This compilation of synonyms and subsidiary features may not be comprehensive. Features are organized into four major categories: Cones, Craters, Domes, and Thermal Features. Synonyms of features appear indented below the primary name. In some cases additional feature type, elevation, or location details are provided.


Thermal

Feature Name Feature Type Elevation Latitude Longitude
Agua Caliente del Tuzgle Thermal

The Global Volcanism Program has no photographs available for Tuzgle.

Smithsonian Sample Collections Database


A listing of samples from the Smithsonian collections will be available soon.

Affiliated Sites

Large Eruptions of Tuzgle Information about large Quaternary eruptions (VEI >= 4) is cataloged in the Large Magnitude Explosive Volcanic Eruptions (LaMEVE) database of the Volcano Global Risk Identification and Analysis Project (VOGRIPA).
WOVOdat WOVOdat is a database of volcanic unrest; instrumentally and visually recorded changes in seismicity, ground deformation, gas emission, and other parameters from their normal baselines. It is sponsored by the World Organization of Volcano Observatories (WOVO) and presently hosted at the Earth Observatory of Singapore.
EarthChem EarthChem develops and maintains databases, software, and services that support the preservation, discovery, access and analysis of geochemical data, and facilitate their integration with the broad array of other available earth science parameters. EarthChem is operated by a joint team of disciplinary scientists, data scientists, data managers and information technology developers who are part of the NSF-funded data facility Integrated Earth Data Applications (IEDA). IEDA is a collaborative effort of EarthChem and the Marine Geoscience Data System (MGDS).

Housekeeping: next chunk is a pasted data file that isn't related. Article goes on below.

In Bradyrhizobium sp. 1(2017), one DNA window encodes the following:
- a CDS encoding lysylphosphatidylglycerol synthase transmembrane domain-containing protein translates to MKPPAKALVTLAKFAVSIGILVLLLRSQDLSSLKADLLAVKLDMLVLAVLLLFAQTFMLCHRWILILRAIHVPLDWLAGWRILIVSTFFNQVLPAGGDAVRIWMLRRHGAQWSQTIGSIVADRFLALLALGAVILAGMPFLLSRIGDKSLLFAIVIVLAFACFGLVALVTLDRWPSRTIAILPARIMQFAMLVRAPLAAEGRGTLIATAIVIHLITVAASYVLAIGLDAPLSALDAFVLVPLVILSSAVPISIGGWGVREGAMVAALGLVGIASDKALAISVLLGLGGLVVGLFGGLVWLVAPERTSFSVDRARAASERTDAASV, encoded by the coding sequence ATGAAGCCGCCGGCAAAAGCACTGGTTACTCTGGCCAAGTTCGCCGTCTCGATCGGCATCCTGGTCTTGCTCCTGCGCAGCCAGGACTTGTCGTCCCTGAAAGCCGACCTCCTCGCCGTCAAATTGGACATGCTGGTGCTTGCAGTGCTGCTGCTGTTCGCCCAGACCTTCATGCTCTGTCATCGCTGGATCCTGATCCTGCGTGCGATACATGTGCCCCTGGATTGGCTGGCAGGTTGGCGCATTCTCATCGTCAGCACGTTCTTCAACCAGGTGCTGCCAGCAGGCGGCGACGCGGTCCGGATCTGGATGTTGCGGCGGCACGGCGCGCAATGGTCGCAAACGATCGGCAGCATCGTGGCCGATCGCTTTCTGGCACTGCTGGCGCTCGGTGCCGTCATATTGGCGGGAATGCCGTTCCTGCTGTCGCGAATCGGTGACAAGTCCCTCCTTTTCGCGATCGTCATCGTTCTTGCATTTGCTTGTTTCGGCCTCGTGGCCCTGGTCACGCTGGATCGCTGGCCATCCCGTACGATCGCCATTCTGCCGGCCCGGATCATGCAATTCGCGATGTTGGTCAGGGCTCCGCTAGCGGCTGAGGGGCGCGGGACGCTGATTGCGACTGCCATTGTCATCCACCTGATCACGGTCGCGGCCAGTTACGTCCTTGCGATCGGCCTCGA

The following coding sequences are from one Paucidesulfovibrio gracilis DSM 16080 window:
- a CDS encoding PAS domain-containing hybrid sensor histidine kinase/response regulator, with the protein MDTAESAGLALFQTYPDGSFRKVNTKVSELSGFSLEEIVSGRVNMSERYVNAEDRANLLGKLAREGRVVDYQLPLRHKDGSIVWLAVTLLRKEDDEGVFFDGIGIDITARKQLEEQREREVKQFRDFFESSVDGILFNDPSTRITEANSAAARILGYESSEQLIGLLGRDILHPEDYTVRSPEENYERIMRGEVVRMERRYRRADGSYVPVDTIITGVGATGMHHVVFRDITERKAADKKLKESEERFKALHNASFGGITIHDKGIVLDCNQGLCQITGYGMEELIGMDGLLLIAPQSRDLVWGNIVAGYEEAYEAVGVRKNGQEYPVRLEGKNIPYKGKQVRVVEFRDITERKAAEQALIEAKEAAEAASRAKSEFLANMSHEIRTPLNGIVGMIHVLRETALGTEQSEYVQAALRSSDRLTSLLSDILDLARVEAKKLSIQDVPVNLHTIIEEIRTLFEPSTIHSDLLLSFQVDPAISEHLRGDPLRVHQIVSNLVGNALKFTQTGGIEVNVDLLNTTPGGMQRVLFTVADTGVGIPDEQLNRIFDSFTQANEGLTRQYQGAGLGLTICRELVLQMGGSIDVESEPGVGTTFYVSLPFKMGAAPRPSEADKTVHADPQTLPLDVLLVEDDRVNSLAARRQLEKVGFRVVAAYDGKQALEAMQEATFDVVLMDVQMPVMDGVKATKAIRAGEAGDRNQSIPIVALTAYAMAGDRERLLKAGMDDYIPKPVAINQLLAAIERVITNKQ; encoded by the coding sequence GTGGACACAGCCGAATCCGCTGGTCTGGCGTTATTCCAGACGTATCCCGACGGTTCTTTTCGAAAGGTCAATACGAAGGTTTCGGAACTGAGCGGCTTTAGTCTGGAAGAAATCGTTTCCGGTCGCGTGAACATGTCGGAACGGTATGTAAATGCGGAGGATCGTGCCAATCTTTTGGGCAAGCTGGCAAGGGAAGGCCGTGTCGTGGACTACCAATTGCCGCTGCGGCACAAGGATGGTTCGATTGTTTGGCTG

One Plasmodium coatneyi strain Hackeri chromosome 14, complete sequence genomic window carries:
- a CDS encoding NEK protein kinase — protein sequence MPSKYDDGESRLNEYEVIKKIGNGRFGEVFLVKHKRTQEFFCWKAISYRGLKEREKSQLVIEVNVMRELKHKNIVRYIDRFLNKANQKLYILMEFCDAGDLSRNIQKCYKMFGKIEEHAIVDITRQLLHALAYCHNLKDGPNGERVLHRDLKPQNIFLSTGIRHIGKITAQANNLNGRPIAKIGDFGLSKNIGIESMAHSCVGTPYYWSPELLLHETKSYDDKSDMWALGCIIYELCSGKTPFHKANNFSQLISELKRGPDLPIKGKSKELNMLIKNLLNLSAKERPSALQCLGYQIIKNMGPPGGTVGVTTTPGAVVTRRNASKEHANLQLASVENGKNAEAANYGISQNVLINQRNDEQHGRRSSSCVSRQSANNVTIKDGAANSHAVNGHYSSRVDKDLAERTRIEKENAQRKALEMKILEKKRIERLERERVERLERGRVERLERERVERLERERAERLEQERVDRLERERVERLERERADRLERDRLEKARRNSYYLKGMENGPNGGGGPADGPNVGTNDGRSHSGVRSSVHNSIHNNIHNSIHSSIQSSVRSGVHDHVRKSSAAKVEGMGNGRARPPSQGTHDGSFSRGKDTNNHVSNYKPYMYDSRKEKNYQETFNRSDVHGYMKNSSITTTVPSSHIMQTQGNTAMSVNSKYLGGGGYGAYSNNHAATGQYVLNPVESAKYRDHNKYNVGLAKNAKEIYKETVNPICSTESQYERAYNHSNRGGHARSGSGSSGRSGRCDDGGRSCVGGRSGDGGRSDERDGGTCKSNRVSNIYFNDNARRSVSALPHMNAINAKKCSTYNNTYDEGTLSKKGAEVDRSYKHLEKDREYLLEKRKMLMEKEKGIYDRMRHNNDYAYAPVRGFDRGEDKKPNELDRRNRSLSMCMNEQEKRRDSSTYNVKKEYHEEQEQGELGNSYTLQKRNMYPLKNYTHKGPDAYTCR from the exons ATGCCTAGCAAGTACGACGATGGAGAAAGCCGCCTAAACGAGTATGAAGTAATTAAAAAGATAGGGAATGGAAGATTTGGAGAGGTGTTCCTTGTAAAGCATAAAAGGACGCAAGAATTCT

MODVOLC - HIGP MODIS Thermal Alert System Using infrared satellite Moderate Resolution Imaging Spectroradiometer (MODIS) data, scientists at the Hawai'i Institute of Geophysics and Planetology, University of Hawai'i, developed an automated system called MODVOLC to map thermal hot-spots in near real time. For each MODIS image, the algorithm automatically scans each 1 km pixel within it to check for high-temperature hot-spots. When one is found the date, time, location, and intensity are recorded. MODIS looks at every square km of the Earth every 48 hours, once during the day and once during the night, and the presence of two MODIS sensors in space allows at least four hot-spot observations every two days. Each day updated global maps are compiled to display the locations of all hot spots detected in the previous 24 hours. There is a drop-down list with volcano names which allow users to 'zoom-in' and examine the distribution of hot-spots at a variety of spatial scales.
MIROVA Middle InfraRed Observation of Volcanic Activity (MIROVA) is a near real time volcanic hot-spot detection system based on the analysis of MODIS (Moderate Resolution Imaging Spectroradiometer) data. In particular, MIROVA uses the Middle InfraRed Radiation (MIR), measured over target volcanoes, in order to detect, locate and measure the heat radiation sourced from volcanic activity.